In addition to being an excellent iron source, spinach can help you build muscle mass by providing almost three grams of protein per a 1/2 cup cooked serving. By adding this leafy green to pasta dishes, casseroles, or stir-fry meals, you can maximize your nutrient intake on any plant-based diet.
Bulgur wheat is a less popular grain, but it can supply a nice little boost of protein, iron, and fiber. When bulgur wheat is boiled, it has a polenta-like texture and a pleasant earthy taste. It can be eaten as a breakfast porridge to fill you up in the morning, a useful texture in homemade veggie burgers, or a simple side item in any dinner you prepare.
While it may be harder to find than the processed, white variety, wild rice is worth the added effort. With a 1/2 cup of cooked wild rice, you not only get 3.3 grams of protein, but you also get healthy servings of fiber, magnesium, and vitamin B-6 that you wouldn’t normally find in most processed white rice. Pair this with your favorite beans and vegetables for even more fiber and protein in your meal.
When you need a quick, hearty, and filling protein source, look no further than oats. In addition to cooking the oats to make a classic oatmeal breakfast—which you can top with other vegan proteins like flaxseed chia seeds, or peanut butter—you can also bake them into cookies to have a sweetly satisfying protein boost.
When it comes to vegan protein sources, spirulina is often overlooked. This seaweed has been a vital ingredient in dietary protein supplements for years, and now grocery stores have caught on. You can opt to cook it like kombu and make a soup stock out of it, crush it up, and sprinkle it on top of your meals to add umami, or you can buy it powdered and add it to your morning smoothie.
Spirulina also contains essential iodine, a nutrient you may lack if you pursue an all-plant diet.
Green peas are one of the easiest side dishes to make if you need to up the protein levels in your meal. You can buy them frozen and keep them on hand for when you need a quick vegetable, and aside from having a few grams of protein, they also contain vitamins A and C, making them all the more appealing if you need some extra nutrition in your diet.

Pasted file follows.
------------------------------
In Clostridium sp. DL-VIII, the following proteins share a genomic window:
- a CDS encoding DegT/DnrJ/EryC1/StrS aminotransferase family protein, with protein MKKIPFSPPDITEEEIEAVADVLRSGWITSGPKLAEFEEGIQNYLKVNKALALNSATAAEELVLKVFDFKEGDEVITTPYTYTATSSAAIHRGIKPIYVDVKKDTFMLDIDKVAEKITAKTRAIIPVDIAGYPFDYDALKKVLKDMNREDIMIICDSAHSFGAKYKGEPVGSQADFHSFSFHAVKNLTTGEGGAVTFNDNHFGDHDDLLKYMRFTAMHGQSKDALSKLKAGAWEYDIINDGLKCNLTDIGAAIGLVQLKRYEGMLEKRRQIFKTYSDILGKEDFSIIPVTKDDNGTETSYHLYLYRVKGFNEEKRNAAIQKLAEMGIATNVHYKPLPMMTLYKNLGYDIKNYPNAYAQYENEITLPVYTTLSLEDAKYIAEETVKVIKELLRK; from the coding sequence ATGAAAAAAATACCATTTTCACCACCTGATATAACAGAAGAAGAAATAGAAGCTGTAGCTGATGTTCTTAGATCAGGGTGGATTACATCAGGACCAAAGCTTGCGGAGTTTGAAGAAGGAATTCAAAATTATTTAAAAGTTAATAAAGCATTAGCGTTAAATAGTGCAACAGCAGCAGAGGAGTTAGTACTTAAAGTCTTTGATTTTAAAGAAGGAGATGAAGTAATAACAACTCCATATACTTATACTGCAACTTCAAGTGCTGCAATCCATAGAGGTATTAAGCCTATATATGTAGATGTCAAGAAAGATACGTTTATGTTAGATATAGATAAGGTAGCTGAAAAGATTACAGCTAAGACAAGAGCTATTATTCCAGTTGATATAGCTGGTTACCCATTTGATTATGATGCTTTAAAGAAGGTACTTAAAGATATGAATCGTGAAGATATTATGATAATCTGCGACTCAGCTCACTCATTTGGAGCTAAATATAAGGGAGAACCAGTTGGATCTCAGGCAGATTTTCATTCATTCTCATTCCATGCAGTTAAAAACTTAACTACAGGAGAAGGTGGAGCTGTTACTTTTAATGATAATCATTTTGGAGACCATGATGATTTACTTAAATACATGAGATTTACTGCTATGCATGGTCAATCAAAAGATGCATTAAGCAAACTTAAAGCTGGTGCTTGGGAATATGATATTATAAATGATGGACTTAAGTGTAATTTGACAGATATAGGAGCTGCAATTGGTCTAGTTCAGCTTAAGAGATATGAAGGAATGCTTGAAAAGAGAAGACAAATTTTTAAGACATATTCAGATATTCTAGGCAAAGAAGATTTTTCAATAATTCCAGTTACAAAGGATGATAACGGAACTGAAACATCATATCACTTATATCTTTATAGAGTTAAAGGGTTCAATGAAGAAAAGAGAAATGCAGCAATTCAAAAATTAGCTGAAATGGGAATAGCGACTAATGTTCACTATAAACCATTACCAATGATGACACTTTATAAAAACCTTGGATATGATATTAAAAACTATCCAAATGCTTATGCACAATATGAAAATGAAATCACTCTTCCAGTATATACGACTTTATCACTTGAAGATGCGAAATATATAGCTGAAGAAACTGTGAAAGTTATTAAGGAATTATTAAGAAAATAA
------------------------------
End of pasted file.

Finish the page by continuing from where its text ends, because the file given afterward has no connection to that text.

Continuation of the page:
You may not have guessed it, but potatoes will supply you with a nice amount of protein to help keep you going each day. A small potato packs in at least three grams of protein and a medium one has around 4.5 grams. Potatoes also contain vitamins B6 and C, while supplying carbohydrates to keep you energized for your daily tasks.
You may know chia seeds from the iconic chia pet statues, but these superfoods should not be discounted—they pack in protein, healthy fats, and magnesium. With a 1-ounce serving, you can get close to 5 grams of protein. It’s best to soak your chia seeds in some sort of liquid to let them soften and become easier to digest, but you only need to do that for a few minutes. Throw them into water, milk, or overnight oats to enjoy this nutritious vegan protein.
A traditional grain originating from Ethiopia and Eritrea, teff is a grass that you typically see in whole grain or powder form. With an earthy flavor, you can consume it like how you would eat wheatgrass and can even mix it with water to create a healthy drink. If you’re cooking the whole grain, you’ll need just a 1/2 cup serving to get almost 5 grams of protein.